Tired beer and short tempers

Where's Wally?
Where’s Wally?

In the autumn, at the end of the season, Cornwall breathes a sigh of relief: not glad to see the back of the tourists, as such, but looking forward to a bit of ‘quality time’ with itself. Fast forward a couple of months, however, and the novelty of all that peace and quiet has worn off.

On the beer front (the most important bit) pubs we can usually rely on to have several decently-kept, interesting beers are down to one or two, the local market alone being unable to sustain any greater range. Wot no Proper Job? St Austell Tribute, which is a fine, fine beer at its best, becomes a lottery — shifting slowly, and too often staling long before the end of the cask, and ending up tasting like it often does in London.

And as for the atmosphere in the pub… well, without Emetts to roll eyes and chuckle at, the locals start winding each other up, like the increasingly twitchy subjects in an isolation study. For example…

An elderly man out for a few drinks with his wife, suited and booted, finds himself sat a few tables away from a large group of middle-aged people. They eventually pull instruments from pockets and bags and, with stamping feet, begin to sing folk songs in the finger-in-ear style. After ten minutes, as their volume increases, the aging gent becomes agitated, and then leaps to his feet: “I spend a lot of money here; I come here to relax; and I can’t hear myself speak over the noise of that…” He points at a bodhran. “Fucking drum thing!”

Roll on spring: fresh beer and fresh faces are what we need now.

A Tactical Error?

One of the strengths of the Campaign for Real Ale has been its political… neutrality isn’t quite the right word… let’s say, vagueness.

It has been denounced as dangerously left-wing — anarchistic, in fact — by big brewers, and yet conservatives (small C), Conservatives (big C) and even fascists have been active members, alongside socialists like Roger Protz. As long as the focus is on beer and pubs, then everyone seems to rub along more-or-less happily, and membership hasn’t been a political statement.

Yesterday, however, the Taxpayers’ Alliance, a group which argues for small government and lower taxes, started a campaign against the Beer Duty Escalator, and promptly began spamming every brewery, beer writer and boozer in the land. CAMRA responded like this:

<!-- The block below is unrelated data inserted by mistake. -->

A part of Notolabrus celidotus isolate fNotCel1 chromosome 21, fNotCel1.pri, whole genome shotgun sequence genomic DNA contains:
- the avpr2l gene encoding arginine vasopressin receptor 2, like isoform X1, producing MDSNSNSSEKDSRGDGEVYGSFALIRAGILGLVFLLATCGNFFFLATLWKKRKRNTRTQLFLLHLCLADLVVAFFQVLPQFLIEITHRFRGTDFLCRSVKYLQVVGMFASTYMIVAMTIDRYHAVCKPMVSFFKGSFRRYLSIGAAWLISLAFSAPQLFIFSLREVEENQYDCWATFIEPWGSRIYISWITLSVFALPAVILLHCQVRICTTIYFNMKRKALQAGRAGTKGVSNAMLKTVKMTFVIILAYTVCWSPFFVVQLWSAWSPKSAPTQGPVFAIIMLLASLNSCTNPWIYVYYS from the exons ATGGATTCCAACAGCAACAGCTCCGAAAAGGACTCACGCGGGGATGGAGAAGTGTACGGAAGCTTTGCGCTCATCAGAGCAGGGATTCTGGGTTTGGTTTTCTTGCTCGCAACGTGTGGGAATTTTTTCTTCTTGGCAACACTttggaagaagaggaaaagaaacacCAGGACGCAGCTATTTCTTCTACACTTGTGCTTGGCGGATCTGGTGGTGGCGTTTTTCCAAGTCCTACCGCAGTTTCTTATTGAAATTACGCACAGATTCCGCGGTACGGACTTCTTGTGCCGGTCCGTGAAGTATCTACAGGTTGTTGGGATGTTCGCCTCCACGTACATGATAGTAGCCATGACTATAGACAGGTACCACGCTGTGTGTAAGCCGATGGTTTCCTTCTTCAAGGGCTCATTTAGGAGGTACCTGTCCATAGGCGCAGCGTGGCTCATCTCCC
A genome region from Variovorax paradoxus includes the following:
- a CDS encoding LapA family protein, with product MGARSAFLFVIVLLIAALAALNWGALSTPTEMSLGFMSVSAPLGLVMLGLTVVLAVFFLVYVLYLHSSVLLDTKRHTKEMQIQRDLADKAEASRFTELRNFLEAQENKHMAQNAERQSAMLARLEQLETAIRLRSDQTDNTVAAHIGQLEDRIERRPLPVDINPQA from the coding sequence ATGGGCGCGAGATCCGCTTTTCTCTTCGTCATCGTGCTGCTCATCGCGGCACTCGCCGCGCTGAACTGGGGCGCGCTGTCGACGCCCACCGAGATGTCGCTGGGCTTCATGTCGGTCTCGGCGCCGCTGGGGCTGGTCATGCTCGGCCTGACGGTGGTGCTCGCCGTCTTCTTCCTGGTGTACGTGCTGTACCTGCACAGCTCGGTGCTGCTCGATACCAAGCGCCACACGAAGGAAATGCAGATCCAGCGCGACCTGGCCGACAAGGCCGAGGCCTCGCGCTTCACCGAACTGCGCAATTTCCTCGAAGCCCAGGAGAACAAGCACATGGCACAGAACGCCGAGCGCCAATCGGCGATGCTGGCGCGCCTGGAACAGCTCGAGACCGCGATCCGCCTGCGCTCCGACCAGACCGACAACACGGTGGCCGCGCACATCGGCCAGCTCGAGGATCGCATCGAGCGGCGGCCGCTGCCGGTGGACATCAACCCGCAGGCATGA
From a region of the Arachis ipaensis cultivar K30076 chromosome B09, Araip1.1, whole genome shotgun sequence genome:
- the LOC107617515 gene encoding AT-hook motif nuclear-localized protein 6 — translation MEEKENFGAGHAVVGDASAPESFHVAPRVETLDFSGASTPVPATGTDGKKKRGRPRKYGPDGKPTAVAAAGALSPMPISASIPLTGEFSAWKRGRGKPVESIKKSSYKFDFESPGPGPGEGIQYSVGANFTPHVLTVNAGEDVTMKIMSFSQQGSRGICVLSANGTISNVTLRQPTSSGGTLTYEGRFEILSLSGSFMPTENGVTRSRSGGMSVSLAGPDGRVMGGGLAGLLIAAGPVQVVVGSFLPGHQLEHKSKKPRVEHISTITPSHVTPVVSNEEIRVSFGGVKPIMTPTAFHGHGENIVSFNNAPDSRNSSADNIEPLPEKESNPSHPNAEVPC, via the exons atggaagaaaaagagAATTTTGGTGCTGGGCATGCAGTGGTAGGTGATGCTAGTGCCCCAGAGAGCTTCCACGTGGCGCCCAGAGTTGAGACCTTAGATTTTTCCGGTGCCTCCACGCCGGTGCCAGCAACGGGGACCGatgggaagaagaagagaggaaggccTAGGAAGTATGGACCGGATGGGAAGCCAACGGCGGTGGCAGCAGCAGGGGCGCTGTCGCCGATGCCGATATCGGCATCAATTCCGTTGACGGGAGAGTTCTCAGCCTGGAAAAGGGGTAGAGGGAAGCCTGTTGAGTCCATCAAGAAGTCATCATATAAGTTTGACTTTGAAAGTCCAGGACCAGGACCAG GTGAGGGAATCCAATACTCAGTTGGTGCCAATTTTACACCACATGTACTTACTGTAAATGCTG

The problem is that the TPA, unlike CAMRA, do have an obvious position on the political spectrum — they are funded by secret donors, but widely thought to be allied, in a rather shadowy manner, to the right wing of the Conservative Party — and some left-leaning CAMRA members reacted with displeasure at this new development.

CAMRA’s response was a tactical error because it risks alienating a big chunk of CAMRA’s membership from what has become a key campaign issue; it allows a campaign about something very specific to be co-opted as part of a wider campaign for lower taxes. It will cause many to question their opposition to the Beer Duty Escalator as they connect that specific tax with a reduction in public services (e.g. libraries) to which they might also be opposed.

The TPA have a good track-record in winning battles they enter, partly because of well-funded and cleverly-conceived PR stunts, so perhaps its worth losing or annoying a few members to gain the assistance of such a powerful ally.

Our feeling, however, is that CAMRA has more to gain in the long run from remaining aloof from politics with a capital P; and that a simple ‘thanks for your support’ would have been more appropriate in this case.

Practicing what we preach, we’re keeping our politics vague: this is a comment on CAMRA’s PR tactics, not on the TPA, or even the Escalator.

Gastropubs of 1951

Detail of book cover: The Good Food Guide 1951-1952.

“It’s gone all foody,” people used to grumble in the nineteen-nineties when a pub started offering meals. “It’s a restaurant now,” they’d mutter, “not a proper pub… knives and forks… smimble…”

Is the idea that food is something essentially ‘un-pubby’ a post CAMRA Good Beer Guide idea? A recently acquired pocket-sized gem of a book, The Good Food Guide 1951-1952, certainly suggests quite a different point of view.

First Rule. — If you are in a strange town, without any guidance from a friend or an entry in this list, always prefer a clean and brisk-looking public house… [You] are more likely to find there than in teashops a survival of the older English tradition of solid eating. In both cases the cooking may well be, at the best, unimaginative, but in a pub, at last, you are not expected to peck like a sparrow.

Perhaps, then, it’s only pretentious food which is un-pubby?

And what about women in pubs, inhibiting the farting and sexist banter? That’s a new thing, too, right?

[A] clean-looking British public house with a menu outside is a place where any respectable woman can go for her lunch without any disquiet… She should not go into the Public Bar, which may be rough, but into the Saloon Bar or the Lounge; nor need she drink beer, for lemonade and such are sold equally willingly. She should also, by the way, ignore the statement… that “British beer should be drunk warm”.

Still, one thing we know is new are the terrible pressures under which pub licensees find themselves compared to the halcyon days of old. Oh, wait…

[The] proprietors of licensed houses are having a difficult time, and deserve the support of all the benevolent people. they pay heavily for their licences, and the disproportionate taxes on beer have driven away their customers.

And yet, sixty years on, there are still pubs, and there are still customers.